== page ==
As he grew older, he went from smoking behind the barn to drinking–and sparking with the young ladies. He gambled and swore like a sailor and was heard to say that God did not exist and neither did the Devill, for if he did, why didn’t Satan come and get him?
People tried to get him to hush his blasphemies, but he only cursed louder and again, laughingly called for the Devil to take him away.
One evening, right before the beginning of Lent, John went to a barn dance. As usual he drank and swore and made himself disagreeable to the ladies. He had just repeated his challenge to the Devil, when an unexpected guest arrived.
It was a large black dog, which sat at attention, waiting at the door, its eyes fixed on John. Its sleek black coat seemed to throw off little sparks of flame. The dog’s ears stood up “devilishly like a pair of horns,” whispered the guests. Anyone who walked by the dog caught the smell of suphur in the creature’s foul breath. The black dog’s eyes seemed to glow eerily, the red-hot of smoldering coals.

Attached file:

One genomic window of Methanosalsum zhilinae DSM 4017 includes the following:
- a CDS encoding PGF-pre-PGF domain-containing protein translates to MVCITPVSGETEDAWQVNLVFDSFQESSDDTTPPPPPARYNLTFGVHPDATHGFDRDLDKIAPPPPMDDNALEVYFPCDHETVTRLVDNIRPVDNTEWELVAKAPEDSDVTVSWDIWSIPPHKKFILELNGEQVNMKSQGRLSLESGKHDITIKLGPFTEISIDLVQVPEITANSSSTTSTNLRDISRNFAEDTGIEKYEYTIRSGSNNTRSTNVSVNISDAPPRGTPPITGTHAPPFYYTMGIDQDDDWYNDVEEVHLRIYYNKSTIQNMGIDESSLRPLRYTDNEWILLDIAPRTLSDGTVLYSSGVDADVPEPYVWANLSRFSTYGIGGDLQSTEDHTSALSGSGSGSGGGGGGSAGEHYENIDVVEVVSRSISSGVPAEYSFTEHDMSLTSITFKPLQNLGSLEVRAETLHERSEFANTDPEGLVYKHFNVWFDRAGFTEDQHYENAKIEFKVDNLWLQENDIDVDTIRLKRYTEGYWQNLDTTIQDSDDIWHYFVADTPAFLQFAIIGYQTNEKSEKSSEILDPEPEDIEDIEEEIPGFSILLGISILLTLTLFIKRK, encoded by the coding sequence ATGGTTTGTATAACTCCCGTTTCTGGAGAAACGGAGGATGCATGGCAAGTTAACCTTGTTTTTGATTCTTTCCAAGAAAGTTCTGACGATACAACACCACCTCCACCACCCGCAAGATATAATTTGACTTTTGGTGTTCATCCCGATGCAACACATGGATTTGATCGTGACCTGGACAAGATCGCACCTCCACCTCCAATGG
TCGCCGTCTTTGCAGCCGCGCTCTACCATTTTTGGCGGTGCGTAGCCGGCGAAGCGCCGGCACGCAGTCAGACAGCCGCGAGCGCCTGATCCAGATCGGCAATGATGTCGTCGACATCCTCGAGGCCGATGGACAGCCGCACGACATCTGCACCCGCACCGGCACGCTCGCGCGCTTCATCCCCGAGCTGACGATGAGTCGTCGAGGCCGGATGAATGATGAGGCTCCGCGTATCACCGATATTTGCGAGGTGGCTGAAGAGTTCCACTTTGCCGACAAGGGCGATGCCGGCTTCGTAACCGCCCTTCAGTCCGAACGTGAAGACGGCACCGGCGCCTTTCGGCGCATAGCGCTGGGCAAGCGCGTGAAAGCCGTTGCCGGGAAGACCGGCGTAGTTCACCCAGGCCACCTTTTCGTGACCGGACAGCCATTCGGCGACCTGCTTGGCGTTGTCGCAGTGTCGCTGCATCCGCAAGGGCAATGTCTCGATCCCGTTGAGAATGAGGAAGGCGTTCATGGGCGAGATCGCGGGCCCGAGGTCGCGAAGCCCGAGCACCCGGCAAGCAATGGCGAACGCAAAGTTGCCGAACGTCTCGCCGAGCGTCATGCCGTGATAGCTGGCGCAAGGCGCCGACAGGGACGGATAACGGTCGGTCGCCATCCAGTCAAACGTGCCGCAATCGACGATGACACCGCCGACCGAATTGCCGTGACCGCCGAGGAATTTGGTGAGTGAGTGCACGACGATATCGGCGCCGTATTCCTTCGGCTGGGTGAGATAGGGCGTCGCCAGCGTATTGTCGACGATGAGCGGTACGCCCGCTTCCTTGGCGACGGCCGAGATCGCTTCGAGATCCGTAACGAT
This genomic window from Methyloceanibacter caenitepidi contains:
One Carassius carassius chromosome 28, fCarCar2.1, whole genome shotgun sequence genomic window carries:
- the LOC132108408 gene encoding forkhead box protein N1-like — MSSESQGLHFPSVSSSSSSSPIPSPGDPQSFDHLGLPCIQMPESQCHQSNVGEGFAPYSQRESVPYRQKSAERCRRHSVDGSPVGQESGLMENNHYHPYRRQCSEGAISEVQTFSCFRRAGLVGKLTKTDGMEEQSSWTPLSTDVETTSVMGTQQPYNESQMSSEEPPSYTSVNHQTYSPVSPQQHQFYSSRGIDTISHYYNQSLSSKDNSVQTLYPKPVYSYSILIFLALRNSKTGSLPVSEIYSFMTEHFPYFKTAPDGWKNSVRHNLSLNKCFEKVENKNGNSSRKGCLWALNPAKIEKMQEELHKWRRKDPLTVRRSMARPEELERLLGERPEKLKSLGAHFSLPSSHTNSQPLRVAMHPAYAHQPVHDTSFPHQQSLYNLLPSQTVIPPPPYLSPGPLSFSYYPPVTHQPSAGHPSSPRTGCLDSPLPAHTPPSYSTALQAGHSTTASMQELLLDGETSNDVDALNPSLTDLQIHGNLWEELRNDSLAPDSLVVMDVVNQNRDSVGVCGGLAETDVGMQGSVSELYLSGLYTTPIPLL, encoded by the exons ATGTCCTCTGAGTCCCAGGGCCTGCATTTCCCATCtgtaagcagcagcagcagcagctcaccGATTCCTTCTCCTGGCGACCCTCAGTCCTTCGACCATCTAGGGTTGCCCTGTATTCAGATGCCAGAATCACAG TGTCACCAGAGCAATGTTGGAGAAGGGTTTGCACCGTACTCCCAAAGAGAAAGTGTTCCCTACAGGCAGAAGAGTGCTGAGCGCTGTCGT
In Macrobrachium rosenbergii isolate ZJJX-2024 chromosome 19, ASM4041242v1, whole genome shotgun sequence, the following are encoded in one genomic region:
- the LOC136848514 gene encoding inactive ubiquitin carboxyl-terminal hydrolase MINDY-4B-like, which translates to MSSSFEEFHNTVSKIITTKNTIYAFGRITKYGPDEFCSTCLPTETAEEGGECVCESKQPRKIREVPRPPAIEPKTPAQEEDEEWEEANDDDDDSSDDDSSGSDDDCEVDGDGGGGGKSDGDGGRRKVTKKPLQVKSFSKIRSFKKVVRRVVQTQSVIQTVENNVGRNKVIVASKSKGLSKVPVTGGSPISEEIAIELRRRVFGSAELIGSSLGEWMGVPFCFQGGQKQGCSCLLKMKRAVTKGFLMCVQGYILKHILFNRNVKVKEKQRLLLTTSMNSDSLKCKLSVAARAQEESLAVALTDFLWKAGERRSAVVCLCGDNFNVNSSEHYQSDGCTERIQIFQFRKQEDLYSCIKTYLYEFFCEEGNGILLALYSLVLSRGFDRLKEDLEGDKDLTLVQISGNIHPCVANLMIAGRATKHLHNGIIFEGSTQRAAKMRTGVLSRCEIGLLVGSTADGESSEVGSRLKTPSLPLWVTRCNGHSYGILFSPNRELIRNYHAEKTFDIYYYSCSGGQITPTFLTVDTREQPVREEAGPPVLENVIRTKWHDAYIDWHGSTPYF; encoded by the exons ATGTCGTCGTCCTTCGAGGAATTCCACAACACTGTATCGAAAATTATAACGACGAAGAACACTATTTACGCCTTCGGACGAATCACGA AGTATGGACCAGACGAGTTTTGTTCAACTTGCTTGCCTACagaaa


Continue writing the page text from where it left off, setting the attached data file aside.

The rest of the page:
Shortly before the dance ended, the dog abruptly trotted away. The dancers gave the beast worried looks as they climbed into their buggies and mounted their horses. As John rode slowly along, he swayed back and forth in the saddle, singing and swearing and calling on the Devil to come join the party.
Suddenly the black dog hurled himself out of the undergrowth. John’s horse reared up, screaming. John fell, slamming his head into a fence post. He died instantly, his skull shattered.
The black dog didn’t even stop to sniff the body, but trotted off into the night and was never seen again.
Coincidence? Or was it the Devil, so often invited, coming to claim his own?
Then there is this story of what appears to be a walking-dead Black Dog, from 1870s Minnesota. [You’ll find this story in The Ghost Wore Black: Ghastly Tales from the Past.]